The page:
EW: Oh, Hamburg. Yes. Yes. Well, you see the, the, to read the reports at that time of the utter devastation and where human bodies were just carbonised in their own heat. They couldn’t get into their shelters. And it, it was the first time I suppose, due to immaturity as I say I had my twenty first birthday in Switzerland not realising the horrendous consequence that civilians paid. I’d seen a bit in Harrogate and so forth but then you were in London and, but those reports of the bombings there were just, you know nothing like it anywhere else there. And that there and then that hit me, and no. This is not right. That’s the, and then say today that to see the G7 holding their summit and to see the violent protests and so forth and the fires that were lit by the protesters and whatnot seventy odd years later. What it must have been like in those days when they just no escape. But that’s what it’s all about isn’t it?
MS: And you said to me before that knowing what you do know —
EW: Well, yes you see it’s the, everything in life has changed so much. The way we live, our values and everything else. They’ve all changed. It’s a different lifestyle altogether seventy years on and you wonder what it’s going to be like in another hundred years. When you’ve lived and seen almost a hundred years of of living you can say to yourself well the world’s not going to come to an end. I’ve seen it all before. Life, the sun will still shine tomorrow so why worry? There will be ups and downs and these threats and counter threats and goodness knows what. But self-preservation will save us all. There will be a way around it and and it won’t stop but life won’t come to an end that’s for sure.
MS: And you also told me before that you would be a conscientious objector now.
EW: I would yes. I’d say well because as I say what’s the point? Why does man keep on killing man? Look at the hatred and so what’s the point? Look at this, look at this Syrian business. You think of those people there. The children. What sort of generation are they going to grow into? They’ve been, when you’ve been subjected to such trauma as children, you know it’s, it’s frightening. That’s, they won’t stop at the, I mean they’ll still kill each other. I don’t know. It’s, it’s life. Yeah.
MS: And after the war when you came back to New Zealand?
EW: Yes. I came back and I suppose a bit unsettled so I worked my way back to England as an assistant butcher on a boat and I was going to try, and I was still interested in plastics and I want to learn more about them so I, but I was over in London and saw an opportunity to start a business here in plastics. And came back here and started a business in plastics and that was another story. Yeah. Yes.
MS: Plastics were very new weren’t they during the war and quite an innovative —
EW: You what?
MS: Plastic was quite an innovative material wasn’t it during the war?
EW: Yes, well I was interested in in plastics even during the war. When I was in Geneva I went and saw a factory that was making watch straps of all things. And then I wanted to see another, a factory in, I knew nothing about plastics, in Basle who it was I think it was an injection moulding thing and I got my knuckles firmly rapped by the British people saying, ‘Well, you, you don’t make arrangements to see factories without our permission,’ and what not so. Yes. But oh no it’s the, yes life hadn’t been too bad.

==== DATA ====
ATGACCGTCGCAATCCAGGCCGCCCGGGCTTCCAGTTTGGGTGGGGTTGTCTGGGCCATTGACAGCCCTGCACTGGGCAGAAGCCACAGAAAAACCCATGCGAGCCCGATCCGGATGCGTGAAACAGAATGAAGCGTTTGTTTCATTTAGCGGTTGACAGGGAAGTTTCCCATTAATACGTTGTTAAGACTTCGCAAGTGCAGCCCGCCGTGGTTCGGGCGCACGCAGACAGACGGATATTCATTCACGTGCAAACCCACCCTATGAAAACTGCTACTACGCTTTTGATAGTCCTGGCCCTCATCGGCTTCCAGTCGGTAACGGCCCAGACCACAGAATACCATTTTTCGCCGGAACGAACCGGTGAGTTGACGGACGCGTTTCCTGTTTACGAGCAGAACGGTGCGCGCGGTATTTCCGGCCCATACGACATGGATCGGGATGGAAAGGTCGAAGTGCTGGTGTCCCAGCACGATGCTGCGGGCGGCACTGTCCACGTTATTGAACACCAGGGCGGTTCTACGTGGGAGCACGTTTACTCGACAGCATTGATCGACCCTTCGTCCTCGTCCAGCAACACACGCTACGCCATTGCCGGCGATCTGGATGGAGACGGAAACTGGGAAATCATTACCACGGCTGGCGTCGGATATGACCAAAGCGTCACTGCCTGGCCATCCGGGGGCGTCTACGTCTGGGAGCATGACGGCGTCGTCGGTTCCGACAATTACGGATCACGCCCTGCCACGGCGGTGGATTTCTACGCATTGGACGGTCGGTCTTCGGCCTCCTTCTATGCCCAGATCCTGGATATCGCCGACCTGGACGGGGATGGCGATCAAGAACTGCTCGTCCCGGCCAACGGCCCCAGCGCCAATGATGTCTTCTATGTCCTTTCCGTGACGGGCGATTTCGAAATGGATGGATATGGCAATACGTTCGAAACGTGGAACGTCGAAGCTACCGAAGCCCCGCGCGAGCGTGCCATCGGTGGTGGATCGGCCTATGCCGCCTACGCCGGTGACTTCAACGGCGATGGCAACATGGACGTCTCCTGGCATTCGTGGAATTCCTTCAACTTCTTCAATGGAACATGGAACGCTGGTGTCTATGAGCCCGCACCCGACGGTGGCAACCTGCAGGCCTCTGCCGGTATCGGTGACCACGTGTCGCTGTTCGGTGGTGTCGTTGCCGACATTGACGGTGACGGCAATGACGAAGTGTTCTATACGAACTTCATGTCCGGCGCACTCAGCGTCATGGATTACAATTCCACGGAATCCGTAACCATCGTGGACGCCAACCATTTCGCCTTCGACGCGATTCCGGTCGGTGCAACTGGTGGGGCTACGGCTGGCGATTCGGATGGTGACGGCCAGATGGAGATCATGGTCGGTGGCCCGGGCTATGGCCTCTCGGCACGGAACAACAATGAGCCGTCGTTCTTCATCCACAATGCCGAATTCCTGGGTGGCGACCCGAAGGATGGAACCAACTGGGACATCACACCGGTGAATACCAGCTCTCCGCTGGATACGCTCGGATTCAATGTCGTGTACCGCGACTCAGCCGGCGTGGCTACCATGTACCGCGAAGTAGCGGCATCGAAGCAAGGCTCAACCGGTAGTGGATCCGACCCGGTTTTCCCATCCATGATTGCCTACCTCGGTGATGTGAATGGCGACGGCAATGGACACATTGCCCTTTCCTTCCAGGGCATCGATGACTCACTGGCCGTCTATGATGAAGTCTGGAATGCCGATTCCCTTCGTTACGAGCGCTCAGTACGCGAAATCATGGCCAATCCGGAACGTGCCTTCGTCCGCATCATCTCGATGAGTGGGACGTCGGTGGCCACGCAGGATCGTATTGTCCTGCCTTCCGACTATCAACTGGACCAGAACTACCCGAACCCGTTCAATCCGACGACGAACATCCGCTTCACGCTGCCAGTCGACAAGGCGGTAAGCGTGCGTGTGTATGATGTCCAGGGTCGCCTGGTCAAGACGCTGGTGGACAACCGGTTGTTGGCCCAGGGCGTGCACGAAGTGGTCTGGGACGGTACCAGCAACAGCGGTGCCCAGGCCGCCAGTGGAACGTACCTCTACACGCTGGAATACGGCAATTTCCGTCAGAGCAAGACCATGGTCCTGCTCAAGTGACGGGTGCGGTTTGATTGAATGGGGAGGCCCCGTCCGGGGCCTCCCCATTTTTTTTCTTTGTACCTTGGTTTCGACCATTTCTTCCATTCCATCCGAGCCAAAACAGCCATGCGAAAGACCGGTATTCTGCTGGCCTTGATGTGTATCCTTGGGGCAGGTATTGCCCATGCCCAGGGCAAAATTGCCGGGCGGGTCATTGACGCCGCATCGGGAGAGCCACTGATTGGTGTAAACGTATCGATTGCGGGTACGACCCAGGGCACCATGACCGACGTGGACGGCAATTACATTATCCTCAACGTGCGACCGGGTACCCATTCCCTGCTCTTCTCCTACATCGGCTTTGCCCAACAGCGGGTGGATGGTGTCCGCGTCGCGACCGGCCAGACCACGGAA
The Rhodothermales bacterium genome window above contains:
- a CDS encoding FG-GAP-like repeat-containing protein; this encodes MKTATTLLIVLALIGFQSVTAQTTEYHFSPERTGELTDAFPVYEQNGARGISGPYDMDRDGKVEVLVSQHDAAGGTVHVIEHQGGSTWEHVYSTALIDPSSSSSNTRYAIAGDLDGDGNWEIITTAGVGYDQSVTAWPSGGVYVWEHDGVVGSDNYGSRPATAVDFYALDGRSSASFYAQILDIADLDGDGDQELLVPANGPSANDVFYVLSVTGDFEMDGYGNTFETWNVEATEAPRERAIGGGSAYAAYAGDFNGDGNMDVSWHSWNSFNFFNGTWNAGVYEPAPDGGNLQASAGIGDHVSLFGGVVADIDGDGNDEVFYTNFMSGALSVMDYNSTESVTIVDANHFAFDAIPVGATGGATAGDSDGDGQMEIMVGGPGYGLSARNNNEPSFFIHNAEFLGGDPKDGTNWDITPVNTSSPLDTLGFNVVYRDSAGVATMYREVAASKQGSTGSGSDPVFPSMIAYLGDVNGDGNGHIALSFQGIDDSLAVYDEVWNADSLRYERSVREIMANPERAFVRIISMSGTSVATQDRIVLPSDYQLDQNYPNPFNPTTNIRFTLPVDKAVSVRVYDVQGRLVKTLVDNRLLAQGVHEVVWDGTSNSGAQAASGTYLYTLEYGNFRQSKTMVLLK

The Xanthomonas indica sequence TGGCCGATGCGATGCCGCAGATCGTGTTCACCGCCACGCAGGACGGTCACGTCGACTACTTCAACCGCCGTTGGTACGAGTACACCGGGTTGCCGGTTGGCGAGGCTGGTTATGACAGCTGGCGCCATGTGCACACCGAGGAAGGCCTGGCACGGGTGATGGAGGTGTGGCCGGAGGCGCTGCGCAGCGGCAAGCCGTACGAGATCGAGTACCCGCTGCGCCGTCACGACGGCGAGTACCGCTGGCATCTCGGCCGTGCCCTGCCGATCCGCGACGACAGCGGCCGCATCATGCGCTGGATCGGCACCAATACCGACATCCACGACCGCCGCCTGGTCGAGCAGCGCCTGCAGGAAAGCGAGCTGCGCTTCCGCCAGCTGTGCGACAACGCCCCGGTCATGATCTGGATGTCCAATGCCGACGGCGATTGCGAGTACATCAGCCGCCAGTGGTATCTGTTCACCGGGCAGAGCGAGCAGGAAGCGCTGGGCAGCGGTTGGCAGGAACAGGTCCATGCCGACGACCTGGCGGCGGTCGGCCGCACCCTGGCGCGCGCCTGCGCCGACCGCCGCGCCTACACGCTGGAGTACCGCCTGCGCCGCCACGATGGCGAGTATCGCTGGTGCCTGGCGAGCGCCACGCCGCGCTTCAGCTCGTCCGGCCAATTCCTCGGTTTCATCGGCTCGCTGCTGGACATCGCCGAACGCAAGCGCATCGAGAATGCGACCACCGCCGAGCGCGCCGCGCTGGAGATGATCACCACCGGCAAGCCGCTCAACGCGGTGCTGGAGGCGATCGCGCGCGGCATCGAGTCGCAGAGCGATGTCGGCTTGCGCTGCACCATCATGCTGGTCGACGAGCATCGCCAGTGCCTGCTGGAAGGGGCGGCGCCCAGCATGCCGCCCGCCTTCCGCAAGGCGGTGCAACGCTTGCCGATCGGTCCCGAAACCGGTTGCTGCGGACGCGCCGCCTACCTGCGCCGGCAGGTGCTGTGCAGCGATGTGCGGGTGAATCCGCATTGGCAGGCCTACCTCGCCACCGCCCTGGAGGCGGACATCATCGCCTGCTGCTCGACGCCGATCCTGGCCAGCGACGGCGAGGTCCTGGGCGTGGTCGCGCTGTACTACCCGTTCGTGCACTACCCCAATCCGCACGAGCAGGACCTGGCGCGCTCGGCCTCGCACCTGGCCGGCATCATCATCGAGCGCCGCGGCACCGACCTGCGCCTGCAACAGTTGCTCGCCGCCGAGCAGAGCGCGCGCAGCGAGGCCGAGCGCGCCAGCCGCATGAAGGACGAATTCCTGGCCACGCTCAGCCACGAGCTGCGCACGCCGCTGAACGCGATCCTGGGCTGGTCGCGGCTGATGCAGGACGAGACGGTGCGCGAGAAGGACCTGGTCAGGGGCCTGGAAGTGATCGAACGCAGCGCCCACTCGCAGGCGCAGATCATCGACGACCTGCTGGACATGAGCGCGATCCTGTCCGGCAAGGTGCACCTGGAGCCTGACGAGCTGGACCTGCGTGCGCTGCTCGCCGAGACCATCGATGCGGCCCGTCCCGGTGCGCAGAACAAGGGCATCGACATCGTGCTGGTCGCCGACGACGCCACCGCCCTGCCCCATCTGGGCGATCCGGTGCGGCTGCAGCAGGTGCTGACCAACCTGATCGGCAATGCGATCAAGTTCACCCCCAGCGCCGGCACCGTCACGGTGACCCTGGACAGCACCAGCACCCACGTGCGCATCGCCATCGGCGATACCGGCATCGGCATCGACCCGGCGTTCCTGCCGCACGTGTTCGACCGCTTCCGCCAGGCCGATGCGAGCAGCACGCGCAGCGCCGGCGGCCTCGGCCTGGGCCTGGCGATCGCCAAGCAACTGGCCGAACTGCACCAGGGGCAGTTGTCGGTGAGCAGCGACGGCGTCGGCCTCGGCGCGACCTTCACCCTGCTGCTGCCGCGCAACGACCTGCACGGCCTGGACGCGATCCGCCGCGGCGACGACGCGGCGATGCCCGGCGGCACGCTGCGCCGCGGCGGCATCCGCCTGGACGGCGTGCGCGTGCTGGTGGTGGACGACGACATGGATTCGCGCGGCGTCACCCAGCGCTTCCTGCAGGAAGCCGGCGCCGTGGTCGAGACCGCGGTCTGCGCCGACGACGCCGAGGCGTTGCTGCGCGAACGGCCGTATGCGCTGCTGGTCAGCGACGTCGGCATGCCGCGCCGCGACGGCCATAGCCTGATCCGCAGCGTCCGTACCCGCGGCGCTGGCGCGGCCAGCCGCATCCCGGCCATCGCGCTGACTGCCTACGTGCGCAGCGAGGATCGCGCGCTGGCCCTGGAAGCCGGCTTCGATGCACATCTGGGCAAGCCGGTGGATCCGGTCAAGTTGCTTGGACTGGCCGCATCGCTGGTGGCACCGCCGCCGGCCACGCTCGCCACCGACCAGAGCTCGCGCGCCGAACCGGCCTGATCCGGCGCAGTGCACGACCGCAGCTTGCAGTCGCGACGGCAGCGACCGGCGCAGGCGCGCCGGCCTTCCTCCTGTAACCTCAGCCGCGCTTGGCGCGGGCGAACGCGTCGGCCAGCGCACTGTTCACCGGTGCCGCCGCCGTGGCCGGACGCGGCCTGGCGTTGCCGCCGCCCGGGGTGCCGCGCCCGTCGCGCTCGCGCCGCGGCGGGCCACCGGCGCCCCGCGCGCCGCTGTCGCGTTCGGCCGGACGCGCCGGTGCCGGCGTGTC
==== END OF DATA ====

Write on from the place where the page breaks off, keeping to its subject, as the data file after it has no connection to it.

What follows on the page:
MS: You didn’t have any trouble adjusting to life after the war?
EW: Eh?
MS: Did you have any trouble adjusting to peace time?
EW: No. I suppose the, the life in Switzerland, eighteen months showed me a different sort of life than I’d ever have known being back here or being in the Army or the Air Force as a POW or anything like that and that changed my whole life. My thinking and so forth. A taste for certain living. I don’t know. But then you look back and say well that’s the way you’re made. You’ll always be that way. I don’t know. I still think I’m still doing things. I’m experimenting now with cooking. I’m slow cooking and all that which means cooking in a slow cooker very very slow on temperatures about fifty degrees. Cooking steak for about four or five hours and some as long as twenty hours. So, I made up a little vacuum pump using a vacuum cleaner to extract the air from a plastic bag before I seal it. Before I put it in the water. So, I’ve got some lamb steaks cooking at the moment so I’ll see how it goes [laughs] So, I’m still thinking. My mind is still thinking of doing things. So, keep the, keep as long as I can. I’ll do that.
MS: Do you want to tell me anything else at all about your time in Bomber Command?
EW: You what?
MS: Was there anything else you wanted to tell me about your time in Bomber Command that we haven’t covered?
EW: Not really. No. There’s not really a lot of things you can think about at this time. It’ll come back to you at different times and so forth that, it’s strange you forget that they, they’re out of your mind and some little thing will remind you of them but I’m lucky to still have a good memory of most things and so forth but, oh no I’ve got no complaints.
MS: And can I just confirm your rank? You said you were a warrant officer. Is that —
EW: Pardon?
MS: Can I just confirm what rank you were rank in the Air Force?
EW: The —
MS: Your rank.
EW: Rank? Pilot officer
MS: Pilot officer.
EW: Finish now.
MS: Ok. Alright. Well, that concludes our interview. Thank you so much Eddie, for your time. It’s been really fantastic to talk to you. Thank you.
EW: Lovely.

Collection

Citation

Miriam Sharland, “Interview with Eddie Worsdale,” IBCC Digital Archive, accessed August 10, 2022, https://ibccdigitalarchive.lincoln.ac.uk/omeka/collections/document/3526.